“What’s wrong with that? Isn’t it just a bit of spanking?”

January 16, 2010 2: 30 a.m.

Walking down Cornmarket street in the heart of Oxford I stopped because I heard a guy shouting at a young woman, “Fuck you! You fucking bastard!” He cornered her in the entrance of Pret A Manger and when she tried to leave he hit her. In the face. Once, -twice and many times more.

I did not wait for him to stop before I turned to my friend who instinctively approached the guy but I held her back as we are two females alone. Instead, I stopped a couple who walked by and asked whether they had seen the police, at this time of night there are many of them around the town center. The helpful young man ran off and returned with two security people.

All three men walked at a leisurely pace towards the victim and perpetrator. They were clearly at loss for what to do. One of them approached the couple and asked, “Is everything alright?” The victim was now on the floor, in the corner of the entrance to the store. The man in front of her. The security person, only upon our insistence that things are not all right, called the police.

Meanwhile both my friend and I walked off to find police officers. I stopped a police car at the corner of Cornmarket and St. George Street and old the female officer that I saw a man beating up a woman. They drove the 50 meters to the incident. They did not even get out of the car, but the perpetrator came to the police car window and they talked. They drove off almost immediately.

My friend and I were still standing at the corner when we saw the guy running towards us, and we ran.

When I turned around to check whether he was still following us, we see him with the girl again. She was screaming and walking along St. George with him screaming back at her. My friend and I ran to the next police couple (always man and woman) at the corner of St. George and New Inn Hall Street. Again, I briefly told them what is up. Their response is something along these lines: Well, we know. Somebody’s already checked and things are ok.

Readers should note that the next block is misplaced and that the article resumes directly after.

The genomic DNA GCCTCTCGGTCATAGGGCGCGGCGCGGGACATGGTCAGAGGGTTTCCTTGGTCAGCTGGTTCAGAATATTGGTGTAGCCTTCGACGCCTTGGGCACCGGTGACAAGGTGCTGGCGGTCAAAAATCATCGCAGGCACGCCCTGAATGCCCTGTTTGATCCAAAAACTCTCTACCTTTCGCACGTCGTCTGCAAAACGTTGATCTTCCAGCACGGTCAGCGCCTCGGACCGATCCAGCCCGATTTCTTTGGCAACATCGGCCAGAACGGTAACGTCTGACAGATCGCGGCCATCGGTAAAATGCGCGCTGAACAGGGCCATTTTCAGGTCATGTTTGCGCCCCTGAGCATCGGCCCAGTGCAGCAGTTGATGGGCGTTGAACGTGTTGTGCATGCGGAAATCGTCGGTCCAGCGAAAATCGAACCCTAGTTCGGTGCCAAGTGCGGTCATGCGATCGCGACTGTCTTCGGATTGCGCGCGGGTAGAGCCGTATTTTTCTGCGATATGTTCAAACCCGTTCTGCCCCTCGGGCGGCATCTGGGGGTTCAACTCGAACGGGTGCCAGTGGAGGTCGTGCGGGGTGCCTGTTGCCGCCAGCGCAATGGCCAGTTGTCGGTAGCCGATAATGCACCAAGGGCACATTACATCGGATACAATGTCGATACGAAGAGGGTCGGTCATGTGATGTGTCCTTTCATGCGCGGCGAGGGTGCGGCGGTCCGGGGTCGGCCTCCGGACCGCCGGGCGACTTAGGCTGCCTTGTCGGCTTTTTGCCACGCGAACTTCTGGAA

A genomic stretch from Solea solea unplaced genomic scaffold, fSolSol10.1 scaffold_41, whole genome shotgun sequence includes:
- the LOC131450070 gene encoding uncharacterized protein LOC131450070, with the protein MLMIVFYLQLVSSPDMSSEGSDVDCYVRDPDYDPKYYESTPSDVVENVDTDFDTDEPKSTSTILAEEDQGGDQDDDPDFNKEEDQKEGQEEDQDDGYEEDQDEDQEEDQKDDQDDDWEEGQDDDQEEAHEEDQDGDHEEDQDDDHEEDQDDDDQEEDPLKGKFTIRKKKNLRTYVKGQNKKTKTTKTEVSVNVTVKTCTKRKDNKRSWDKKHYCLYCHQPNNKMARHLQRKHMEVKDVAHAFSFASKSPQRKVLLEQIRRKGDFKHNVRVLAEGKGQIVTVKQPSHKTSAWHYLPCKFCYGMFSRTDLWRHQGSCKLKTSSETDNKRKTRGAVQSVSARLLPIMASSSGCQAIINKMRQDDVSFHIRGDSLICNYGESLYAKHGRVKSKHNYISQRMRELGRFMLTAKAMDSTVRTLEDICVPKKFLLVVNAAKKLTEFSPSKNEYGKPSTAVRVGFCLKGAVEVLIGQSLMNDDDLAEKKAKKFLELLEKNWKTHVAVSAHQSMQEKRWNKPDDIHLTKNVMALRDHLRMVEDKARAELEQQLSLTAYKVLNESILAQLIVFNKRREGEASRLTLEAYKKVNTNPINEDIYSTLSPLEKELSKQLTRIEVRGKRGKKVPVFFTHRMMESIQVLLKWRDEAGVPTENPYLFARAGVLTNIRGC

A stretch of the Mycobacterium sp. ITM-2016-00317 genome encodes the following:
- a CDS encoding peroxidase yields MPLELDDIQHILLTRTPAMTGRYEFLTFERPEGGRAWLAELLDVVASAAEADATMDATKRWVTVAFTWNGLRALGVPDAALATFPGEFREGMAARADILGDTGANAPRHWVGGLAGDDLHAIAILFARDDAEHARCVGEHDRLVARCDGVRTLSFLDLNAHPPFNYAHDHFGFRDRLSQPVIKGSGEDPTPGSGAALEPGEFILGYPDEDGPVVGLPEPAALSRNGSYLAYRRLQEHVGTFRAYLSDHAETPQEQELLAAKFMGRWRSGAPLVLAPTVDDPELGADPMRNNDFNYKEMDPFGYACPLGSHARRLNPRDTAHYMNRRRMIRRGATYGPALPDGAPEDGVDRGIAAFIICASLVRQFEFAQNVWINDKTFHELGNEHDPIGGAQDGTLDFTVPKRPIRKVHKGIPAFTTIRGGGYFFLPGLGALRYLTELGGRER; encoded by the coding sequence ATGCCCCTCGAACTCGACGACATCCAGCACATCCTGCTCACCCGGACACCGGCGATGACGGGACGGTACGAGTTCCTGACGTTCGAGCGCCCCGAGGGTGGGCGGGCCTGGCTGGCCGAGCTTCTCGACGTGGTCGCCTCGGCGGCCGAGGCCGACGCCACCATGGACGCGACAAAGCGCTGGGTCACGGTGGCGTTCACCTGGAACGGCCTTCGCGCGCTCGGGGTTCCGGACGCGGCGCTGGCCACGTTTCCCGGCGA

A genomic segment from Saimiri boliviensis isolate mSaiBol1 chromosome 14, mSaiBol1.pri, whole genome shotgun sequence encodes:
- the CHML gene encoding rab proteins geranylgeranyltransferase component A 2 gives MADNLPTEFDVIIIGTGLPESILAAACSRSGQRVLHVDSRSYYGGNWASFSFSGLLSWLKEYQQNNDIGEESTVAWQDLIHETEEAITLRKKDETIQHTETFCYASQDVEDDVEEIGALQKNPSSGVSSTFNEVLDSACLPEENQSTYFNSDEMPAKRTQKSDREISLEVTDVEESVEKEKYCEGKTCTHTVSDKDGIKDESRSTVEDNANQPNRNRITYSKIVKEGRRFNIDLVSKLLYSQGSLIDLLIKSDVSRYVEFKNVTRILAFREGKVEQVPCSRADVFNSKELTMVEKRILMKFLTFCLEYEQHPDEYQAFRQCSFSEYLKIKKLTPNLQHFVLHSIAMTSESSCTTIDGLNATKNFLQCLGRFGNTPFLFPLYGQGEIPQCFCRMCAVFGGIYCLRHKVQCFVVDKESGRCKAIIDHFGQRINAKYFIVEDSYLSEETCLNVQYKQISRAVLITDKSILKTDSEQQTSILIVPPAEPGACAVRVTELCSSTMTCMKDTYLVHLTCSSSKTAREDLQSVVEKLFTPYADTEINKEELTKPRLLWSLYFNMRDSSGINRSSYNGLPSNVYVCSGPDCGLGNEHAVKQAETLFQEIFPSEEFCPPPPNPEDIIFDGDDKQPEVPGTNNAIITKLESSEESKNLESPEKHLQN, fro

Upon our insistence that things are not ok and he is abusing her about 80 meters up the street, the male police officer turns to us and says: So what’s wrong with that? Isn’t it just a bit of spanking?

We all walked back and saw her cornered into another entrance of yet another store. She did not attempt to fight back, she received her lot. This is clearly not the first time that she has been abused nor will it be the last time – and the police did their part to ensure this won’t be the last time…

What remains of the situation is an utter disbelief at the response of the law enforcement in this country. Is domestic violence here so pervasive that a public display of it is not of interest to four different police officers, two men and two women? Is both the security personnel and the police so badly trained that they don’t know how to interfere in this situation than to speak exclusively with the perpetrator and at best with the victim in his immediate and physical presence?

We literally had to convince all of those who were supposed to provide help and security that a crying woman in the corner is not ok. I feel helpless, angry and frustrated beyond belief that the physical and emotional abuse of this young woman tonight  was not prevented despite our best efforts. Who would have thought that the police we turned to did not even perceive hitting of women on the street as an offense???

All this is happening not in Afghanistan, Saudi Arabia or other such “misogynistic” countries but right here under our very nose in Oxford, England, in 2011. What remains for me to do other than share this event with you?

– Marcia

Location: Oxford, UK

Share your street harassment story today and help raise awareness about the problem. Find suggestions for what YOU can do about this human rights issue.


4 Responses to “What’s wrong with that? Isn’t it just a bit of spanking?”

  1. Kat says:

    Welcome to the real world, sorry to tell you. Yes there is a problem in the U.S. surrounding women’s issues, rape, abuse, you name it. I was raped at 16 years old and I pressed charges. They not only let him go, but his lawyer told me that he thought it was just a lovers’ spat (the rapist was an acquaintance) and to top it off they didn’t even take the under age charge that they could have, but only took giving alcohol to a minor. So after that, when I was raped over the years by several men, spaced apart in time, I never charged. What was the point? To be yelled at by the police? To be belittled? It was bad enough getting raped, again and again. I finally learned how to fight back good enough, that I won one time and got the guy to leave me alone. But this U.S. is not safe for women, and everyone should know that until they fix it, if they ever do.

  2. Golden Silence says:

    This is the reason why people are too afraid to report these incidents to the police—BECAUSE THE POLICE DON’T CARE HALF THE TIME!!! It’s a shame that they have this “I don’t care, not my problem!” attitude.

    I do commend you and your friend for trying to help. Too bad it fell upon deaf ears.

  3. Beckie says:

    How horrible. I am so sorry despite your efforts the woman will be hit again. Police–deplorable!!

  4. Jen says:

    This is disgraceful. I would suggest making a formal complaint to the police so that it at least goes on record.

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